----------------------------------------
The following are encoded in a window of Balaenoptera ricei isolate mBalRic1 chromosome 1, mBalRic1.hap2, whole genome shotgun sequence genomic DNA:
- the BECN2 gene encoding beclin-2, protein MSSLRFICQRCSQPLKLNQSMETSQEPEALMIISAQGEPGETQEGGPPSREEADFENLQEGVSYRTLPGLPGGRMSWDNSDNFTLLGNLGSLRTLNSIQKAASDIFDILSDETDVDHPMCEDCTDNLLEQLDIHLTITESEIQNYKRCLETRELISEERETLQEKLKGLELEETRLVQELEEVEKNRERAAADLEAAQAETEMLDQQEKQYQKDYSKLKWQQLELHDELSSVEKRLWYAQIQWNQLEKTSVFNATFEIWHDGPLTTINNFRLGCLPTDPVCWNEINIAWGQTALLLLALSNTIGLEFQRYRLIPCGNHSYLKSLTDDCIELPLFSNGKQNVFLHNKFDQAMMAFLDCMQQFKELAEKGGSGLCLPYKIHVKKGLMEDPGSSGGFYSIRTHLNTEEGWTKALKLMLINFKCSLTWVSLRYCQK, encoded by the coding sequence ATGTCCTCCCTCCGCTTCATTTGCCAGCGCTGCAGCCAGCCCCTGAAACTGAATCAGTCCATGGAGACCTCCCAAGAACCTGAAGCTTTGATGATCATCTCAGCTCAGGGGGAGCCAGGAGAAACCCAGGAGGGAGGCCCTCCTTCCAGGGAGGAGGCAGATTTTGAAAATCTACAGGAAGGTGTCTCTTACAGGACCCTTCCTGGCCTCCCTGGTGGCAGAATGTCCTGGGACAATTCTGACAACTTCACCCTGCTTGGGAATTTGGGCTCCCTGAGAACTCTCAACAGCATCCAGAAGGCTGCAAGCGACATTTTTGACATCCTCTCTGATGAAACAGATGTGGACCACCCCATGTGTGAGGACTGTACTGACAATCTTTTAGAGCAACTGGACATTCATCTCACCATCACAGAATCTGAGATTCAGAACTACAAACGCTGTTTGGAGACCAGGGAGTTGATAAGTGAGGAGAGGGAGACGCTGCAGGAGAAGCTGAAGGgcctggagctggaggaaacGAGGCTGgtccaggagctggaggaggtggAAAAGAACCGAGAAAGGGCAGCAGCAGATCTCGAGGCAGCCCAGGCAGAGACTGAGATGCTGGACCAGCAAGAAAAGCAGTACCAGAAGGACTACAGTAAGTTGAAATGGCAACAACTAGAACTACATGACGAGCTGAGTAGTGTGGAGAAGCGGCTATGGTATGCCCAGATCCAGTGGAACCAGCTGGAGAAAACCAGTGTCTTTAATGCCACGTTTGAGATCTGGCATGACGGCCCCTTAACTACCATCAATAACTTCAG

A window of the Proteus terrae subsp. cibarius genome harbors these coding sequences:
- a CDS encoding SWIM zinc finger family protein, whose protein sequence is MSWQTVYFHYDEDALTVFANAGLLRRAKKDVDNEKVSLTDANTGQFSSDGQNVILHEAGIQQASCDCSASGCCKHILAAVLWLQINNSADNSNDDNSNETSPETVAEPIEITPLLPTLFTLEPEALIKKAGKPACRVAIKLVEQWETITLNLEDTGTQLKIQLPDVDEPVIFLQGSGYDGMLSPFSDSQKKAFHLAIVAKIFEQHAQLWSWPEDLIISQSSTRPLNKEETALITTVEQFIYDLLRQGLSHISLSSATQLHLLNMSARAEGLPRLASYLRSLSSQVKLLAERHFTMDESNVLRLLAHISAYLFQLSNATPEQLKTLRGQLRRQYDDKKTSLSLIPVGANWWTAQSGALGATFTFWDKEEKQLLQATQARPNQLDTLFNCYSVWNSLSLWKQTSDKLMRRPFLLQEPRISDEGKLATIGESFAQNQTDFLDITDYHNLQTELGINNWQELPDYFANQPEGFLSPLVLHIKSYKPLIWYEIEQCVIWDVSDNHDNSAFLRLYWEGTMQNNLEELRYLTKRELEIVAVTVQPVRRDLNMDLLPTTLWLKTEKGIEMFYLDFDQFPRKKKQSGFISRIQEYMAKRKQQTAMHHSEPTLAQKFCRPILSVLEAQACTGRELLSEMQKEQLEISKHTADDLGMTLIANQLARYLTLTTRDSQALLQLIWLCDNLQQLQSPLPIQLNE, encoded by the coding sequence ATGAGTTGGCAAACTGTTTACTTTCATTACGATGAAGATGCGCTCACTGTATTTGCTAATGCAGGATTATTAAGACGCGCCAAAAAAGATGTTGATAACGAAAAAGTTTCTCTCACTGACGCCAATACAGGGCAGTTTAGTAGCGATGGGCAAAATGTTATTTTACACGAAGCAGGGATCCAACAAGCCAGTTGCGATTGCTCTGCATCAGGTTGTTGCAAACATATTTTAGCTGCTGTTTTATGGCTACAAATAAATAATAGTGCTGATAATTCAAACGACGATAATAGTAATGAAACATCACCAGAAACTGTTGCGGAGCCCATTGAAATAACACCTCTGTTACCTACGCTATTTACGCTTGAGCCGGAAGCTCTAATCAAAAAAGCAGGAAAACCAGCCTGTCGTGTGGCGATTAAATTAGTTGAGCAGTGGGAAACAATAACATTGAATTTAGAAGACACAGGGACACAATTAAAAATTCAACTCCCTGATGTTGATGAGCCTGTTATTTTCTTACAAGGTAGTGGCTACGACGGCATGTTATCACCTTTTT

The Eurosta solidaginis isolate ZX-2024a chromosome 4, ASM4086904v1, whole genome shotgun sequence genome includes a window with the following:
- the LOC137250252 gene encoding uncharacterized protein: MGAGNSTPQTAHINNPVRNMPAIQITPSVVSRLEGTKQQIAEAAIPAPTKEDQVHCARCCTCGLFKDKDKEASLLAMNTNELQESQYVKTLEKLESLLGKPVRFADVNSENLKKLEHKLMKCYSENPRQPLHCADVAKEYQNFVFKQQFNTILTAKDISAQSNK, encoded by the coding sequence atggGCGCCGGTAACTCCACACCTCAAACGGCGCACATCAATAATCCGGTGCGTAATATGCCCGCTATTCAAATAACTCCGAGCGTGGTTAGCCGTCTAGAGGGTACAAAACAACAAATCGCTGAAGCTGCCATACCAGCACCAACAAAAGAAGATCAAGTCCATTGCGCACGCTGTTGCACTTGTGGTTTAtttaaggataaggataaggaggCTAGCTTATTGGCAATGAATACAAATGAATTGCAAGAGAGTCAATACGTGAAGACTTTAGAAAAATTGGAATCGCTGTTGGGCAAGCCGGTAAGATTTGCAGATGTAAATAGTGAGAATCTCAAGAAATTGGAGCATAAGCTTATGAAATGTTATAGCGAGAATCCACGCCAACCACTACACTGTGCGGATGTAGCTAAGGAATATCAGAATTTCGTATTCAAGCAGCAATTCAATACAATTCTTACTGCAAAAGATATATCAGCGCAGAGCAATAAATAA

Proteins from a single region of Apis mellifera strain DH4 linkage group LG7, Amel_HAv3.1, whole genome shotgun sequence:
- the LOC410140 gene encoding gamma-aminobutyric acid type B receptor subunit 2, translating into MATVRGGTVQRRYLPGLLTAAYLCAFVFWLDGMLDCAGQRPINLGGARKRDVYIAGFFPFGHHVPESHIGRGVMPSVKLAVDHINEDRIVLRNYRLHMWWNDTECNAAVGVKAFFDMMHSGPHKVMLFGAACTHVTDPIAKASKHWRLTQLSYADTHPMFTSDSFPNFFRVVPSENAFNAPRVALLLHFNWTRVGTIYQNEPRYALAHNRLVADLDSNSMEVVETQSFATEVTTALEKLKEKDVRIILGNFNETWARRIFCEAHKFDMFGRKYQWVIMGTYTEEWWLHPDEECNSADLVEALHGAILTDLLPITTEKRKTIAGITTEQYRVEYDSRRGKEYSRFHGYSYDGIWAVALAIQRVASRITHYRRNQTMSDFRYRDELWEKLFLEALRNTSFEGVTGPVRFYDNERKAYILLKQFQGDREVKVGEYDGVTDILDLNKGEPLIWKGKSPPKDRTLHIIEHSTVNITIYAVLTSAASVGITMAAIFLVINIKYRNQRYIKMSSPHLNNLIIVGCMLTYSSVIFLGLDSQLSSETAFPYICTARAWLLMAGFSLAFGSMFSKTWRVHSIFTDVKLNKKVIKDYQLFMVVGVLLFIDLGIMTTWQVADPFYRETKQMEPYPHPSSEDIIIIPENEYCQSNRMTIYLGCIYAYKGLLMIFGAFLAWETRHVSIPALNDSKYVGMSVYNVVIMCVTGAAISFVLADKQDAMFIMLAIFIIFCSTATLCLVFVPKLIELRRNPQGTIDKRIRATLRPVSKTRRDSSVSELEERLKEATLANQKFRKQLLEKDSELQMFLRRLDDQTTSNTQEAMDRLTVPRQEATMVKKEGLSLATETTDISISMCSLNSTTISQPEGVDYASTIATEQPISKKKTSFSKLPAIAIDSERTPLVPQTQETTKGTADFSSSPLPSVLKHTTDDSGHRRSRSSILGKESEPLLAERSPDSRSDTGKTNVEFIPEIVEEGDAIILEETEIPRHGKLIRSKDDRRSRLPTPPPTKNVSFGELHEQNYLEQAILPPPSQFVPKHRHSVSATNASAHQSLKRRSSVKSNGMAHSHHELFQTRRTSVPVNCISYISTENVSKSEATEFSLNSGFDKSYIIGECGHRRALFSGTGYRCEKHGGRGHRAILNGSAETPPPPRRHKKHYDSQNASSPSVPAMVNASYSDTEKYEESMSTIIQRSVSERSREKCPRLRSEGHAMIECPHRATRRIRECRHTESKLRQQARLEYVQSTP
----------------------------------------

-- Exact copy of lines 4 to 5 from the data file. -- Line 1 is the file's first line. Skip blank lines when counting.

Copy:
- a CDS encoding SWIM zinc finger family protein, whose protein sequence is MSWQTVYFHYDEDALTVFANAGLLRRAKKDVDNEKVSLTDANTGQFSSDGQNVILHEAGIQQASCDCSASGCCKHILAAVLWLQINNSADNSNDDNSNETSPETVAEPIEITPLLPTLFTLEPEALIKKAGKPACRVAIKLVEQWETITLNLEDTGTQLKIQLPDVDEPVIFLQGSGYDGMLSPFSDSQKKAFHLAIVAKIFEQHAQLWSWPEDLIISQSSTRPLNKEETALITTVEQFIYDLLRQGLSHISLSSATQLHLLNMSARAEGLPRLASYLRSLSSQVKLLAERHFTMDESNVLRLLAHISAYLFQLSNATPEQLKTLRGQLRRQYDDKKTSLSLIPVGANWWTAQSGALGATFTFWDKEEKQLLQATQARPNQLDTLFNCYSVWNSLSLWKQTSDKLMRRPFLLQEPRISDEGKLATIGESFAQNQTDFLDITDYHNLQTELGINNWQELPDYFANQPEGFLSPLVLHIKSYKPLIWYEIEQCVIWDVSDNHDNSAFLRLYWEGTMQNNLEELRYLTKRELEIVAVTVQPVRRDLNMDLLPTTLWLKTEKGIEMFYLDFDQFPRKKKQSGFISRIQEYMAKRKQQTAMHHSEPTLAQKFCRPILSVLEAQACTGRELLSEMQKEQLEISKHTADDLGMTLIANQLARYLTLTTRDSQALLQLIWLCDNLQQLQSPLPIQLNE, encoded by the coding sequence ATGAGTTGGCAAACTGTTTACTTTCATTACGATGAAGATGCGCTCACTGTATTTGCTAATGCAGGATTATTAAGACGCGCCAAAAAAGATGTTGATAACGAAAAAGTTTCTCTCACTGACGCCAATACAGGGCAGTTTAGTAGCGATGGGCAAAATGTTATTTTACACGAAGCAGGGATCCAACAAGCCAGTTGCGATTGCTCTGCATCAGGTTGTTGCAAACATATTTTAGCTGCTGTTTTATGGCTACAAATAAATAATAGTGCTGATAATTCAAACGACGATAATAGTAATGAAACATCACCAGAAACTGTTGCGGAGCCCATTGAAATAACACCTCTGTTACCTACGCTATTTACGCTTGAGCCGGAAGCTCTAATCAAAAAAGCAGGAAAACCAGCCTGTCGTGTGGCGATTAAATTAGTTGAGCAGTGGGAAACAATAACATTGAATTTAGAAGACACAGGGACACAATTAAAAATTCAACTCCCTGATGTTGATGAGCCTGTTATTTTCTTACAAGGTAGTGGCTACGACGGCATGTTATCACCTTTTT

The Eurosta solidaginis isolate ZX-2024a chromosome 4, ASM4086904v1, whole genome shotgun sequence genome includes a window with the following: